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Production of masks ramped up to meet increased demand in light of swine flu

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TORONTO - Makers and vendors of surgical masks and other products designed to curb the spread of disease are struggling to keep up with "significant" demand as flu fears persist in Canada and around the world.

This comes despite the fact that health officials are warning the general public to stay away from the use of masks as a preventative measure, noting that in some cases they can even increase risk of infection.

The company 3M, which makes several kinds of surgical masks and N95 respirators, has seen "substantially stronger demand" for such products worldwide, including in Canada, since the onset of the swine flu outbreak, a spokeswoman said Monday.

"(It is) significantly higher than what we'd see at this time of year and significantly higher than during a regular flu season," said Sarah Tattersall.

Surgical masks are generally used in health-care settings to protect against respiratory viruses, which are transmitted by droplets - through sneezes or coughs, for example, said Dr. Mary Vearncombe with Sunnybrook Health Sciences Centre in Toronto.

The N95 respirators fit tighter to the face and are designed to protect against airborne infections such as tuberculosis, said Vearncombe, Sunnybrook's medical director of infection prevention and control.

Tattersall said 3M has ramped up production, adding shifts on manufacturing lines around the world, but still is struggling to meet the massive demand.

"We continue to expect that the demand for Avagard - our hand sanitizers - and the N95 respirators, will see an outpace in supply for the foreseeable future," she said.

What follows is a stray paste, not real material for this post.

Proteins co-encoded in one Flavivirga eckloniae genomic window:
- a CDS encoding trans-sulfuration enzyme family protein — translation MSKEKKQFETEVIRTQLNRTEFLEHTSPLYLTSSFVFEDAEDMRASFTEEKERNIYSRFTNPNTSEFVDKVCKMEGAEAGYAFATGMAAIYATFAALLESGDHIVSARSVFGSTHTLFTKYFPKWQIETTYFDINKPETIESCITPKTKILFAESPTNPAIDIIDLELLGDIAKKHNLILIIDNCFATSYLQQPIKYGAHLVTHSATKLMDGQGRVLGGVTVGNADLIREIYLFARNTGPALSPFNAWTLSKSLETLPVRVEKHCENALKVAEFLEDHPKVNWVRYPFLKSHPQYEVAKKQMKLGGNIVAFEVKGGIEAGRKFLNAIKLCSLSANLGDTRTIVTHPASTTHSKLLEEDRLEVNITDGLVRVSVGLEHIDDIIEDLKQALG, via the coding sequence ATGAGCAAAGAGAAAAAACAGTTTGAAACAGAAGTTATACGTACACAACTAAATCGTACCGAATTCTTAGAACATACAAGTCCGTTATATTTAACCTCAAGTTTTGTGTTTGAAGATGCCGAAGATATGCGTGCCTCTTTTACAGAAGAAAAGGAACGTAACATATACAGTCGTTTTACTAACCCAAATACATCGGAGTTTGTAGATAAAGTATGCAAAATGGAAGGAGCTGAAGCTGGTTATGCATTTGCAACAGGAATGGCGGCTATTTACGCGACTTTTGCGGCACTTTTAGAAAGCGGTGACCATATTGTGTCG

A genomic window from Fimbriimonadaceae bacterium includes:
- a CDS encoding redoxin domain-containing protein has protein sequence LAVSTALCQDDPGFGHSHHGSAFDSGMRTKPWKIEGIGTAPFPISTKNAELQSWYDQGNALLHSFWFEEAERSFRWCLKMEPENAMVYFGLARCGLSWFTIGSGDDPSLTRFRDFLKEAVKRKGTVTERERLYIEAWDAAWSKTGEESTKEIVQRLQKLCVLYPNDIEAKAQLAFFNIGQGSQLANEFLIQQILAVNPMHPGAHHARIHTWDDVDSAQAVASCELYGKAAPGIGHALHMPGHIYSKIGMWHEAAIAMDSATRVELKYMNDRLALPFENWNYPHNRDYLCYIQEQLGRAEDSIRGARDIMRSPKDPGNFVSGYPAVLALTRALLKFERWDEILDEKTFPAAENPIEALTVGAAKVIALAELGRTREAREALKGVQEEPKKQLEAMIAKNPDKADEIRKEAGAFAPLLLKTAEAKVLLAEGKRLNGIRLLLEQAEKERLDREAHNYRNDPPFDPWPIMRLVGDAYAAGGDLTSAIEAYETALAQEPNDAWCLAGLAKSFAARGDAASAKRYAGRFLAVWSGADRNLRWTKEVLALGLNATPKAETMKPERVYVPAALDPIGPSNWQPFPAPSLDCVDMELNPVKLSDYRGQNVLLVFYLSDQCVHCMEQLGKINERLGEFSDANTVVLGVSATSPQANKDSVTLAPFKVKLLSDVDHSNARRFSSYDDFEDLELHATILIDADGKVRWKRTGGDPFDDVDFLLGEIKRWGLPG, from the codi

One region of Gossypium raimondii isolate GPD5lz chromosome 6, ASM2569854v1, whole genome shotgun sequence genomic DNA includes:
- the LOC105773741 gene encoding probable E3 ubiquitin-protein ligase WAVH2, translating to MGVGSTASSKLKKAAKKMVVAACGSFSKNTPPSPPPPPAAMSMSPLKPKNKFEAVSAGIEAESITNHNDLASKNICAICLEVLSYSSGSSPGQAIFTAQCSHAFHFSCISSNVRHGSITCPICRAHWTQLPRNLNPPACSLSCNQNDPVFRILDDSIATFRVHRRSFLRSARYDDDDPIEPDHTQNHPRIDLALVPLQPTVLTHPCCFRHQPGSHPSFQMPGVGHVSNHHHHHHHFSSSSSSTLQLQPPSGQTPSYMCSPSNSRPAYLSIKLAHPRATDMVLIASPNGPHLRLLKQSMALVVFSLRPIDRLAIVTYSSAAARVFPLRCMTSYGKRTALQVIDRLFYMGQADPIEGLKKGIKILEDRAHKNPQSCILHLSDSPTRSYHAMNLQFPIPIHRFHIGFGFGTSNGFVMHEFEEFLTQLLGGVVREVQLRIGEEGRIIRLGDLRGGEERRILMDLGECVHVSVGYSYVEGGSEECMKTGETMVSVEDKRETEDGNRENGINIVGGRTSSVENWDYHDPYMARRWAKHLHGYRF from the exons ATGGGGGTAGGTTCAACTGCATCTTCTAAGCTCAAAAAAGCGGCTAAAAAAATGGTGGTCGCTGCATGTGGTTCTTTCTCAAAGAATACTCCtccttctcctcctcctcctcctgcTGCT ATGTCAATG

Tattersall said 3M has seen a surge in requests from health-care organizations, government agencies and businesses.

The largest increase in demand has been for the N95 masks, but demand has also increased for surgical masks, hand sanitizers and disposable thermometers, Tattersall said.

The supply of respirators and other key products is being prioritized to ensure that the needs of front-line health-care workers and essential services are met, she said.

3M is following the guidance of world and Canadian health officials, who do not recommend the general public wear masks, Tattersall said. She also stressed that while anyone can buy an N95 mask it needs to be fitted to work properly.

Dr. David Butler-Jones, Canada's chief medical officer of health, has said research shows wearing masks does very little to reduce the spread of infection in the general population.

But that hasn't stopped customers from flocking to pharmacies and retail stores to stock up on the items.

At Starkman Health Care Depot in Toronto their supply of 586 boxes of N95s - each containing 20 masks - was sold out by Thursday. They received another shipment on Friday, but their supplier has told them their stock of 100 boxes of 35 masks will have to last them until the first week of June.

"It's very unusual," said Jim Garde, general manager at Starkman. "(But) it's nothing like it was with SARS. Not even close."

In 2003, when Toronto was faced with an outbreak of severe acute respiratory syndrome, Garde said 10,000 masks were sold in one morning to members of the public, who at times stood 12 deep at the counter.

Shoppers Drug Mart has seen a rise in sales of masks and several stores have sold out, a spokeswoman said.

For most people, stockpiling surgical or N95 masks is unnecessary, Vearncombe said.

"They're wasting their money," she said, especially if people are uneducated about their use.

Butler-Jones said not only do the masks do little to curb the spread of infection, but they can actually increase a user's risk of getting sick.

If the N95 respirators are not fitted properly they may give people a false sense of security, Vearncombe said. Wearing a mask more than once and improperly disposing of it can also increase the chance of infection.

"If you don't take it off properly and discard of it properly you could actually contaminate yourself with any viral droplets that landed on the outside of the mask," Vearncombe said.

It is recommended that users use the mask once, put it directly in the garbage, then immediately wash or sanitize their hands, she said.

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